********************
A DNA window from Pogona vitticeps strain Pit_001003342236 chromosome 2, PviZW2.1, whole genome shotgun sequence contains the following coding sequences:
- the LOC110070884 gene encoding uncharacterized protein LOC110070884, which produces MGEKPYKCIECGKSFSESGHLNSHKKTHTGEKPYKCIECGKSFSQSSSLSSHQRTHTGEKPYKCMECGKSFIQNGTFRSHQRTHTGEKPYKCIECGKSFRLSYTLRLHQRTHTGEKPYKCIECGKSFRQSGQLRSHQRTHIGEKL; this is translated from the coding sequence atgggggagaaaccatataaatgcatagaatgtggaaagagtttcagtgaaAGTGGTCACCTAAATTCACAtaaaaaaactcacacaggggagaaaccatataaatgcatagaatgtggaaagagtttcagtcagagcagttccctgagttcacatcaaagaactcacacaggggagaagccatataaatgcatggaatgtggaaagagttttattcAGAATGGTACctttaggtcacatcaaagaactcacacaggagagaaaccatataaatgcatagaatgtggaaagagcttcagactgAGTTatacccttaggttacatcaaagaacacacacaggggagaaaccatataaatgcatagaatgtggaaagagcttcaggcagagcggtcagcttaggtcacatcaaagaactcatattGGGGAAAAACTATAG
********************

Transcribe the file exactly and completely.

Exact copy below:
A DNA window from Pogona vitticeps strain Pit_001003342236 chromosome 2, PviZW2.1, whole genome shotgun sequence contains the following coding sequences:
- the LOC110070884 gene encoding uncharacterized protein LOC110070884, which produces MGEKPYKCIECGKSFSESGHLNSHKKTHTGEKPYKCIECGKSFSQSSSLSSHQRTHTGEKPYKCMECGKSFIQNGTFRSHQRTHTGEKPYKCIECGKSFRLSYTLRLHQRTHTGEKPYKCIECGKSFRQSGQLRSHQRTHIGEKL; this is translated from the coding sequence atgggggagaaaccatataaatgcatagaatgtggaaagagtttcagtgaaAGTGGTCACCTAAATTCACAtaaaaaaactcacacaggggagaaaccatataaatgcatagaatgtggaaagagtttcagtcagagcagttccctgagttcacatcaaagaactcacacaggggagaagccatataaatgcatggaatgtggaaagagttttattcAGAATGGTACctttaggtcacatcaaagaactcacacaggagagaaaccatataaatgcatagaatgtggaaagagcttcagactgAGTTatacccttaggttacatcaaagaacacacacaggggagaaaccatataaatgcatagaatgtggaaagagcttcaggcagagcggtcagcttaggtcacatcaaagaactcatattGGGGAAAAACTATAG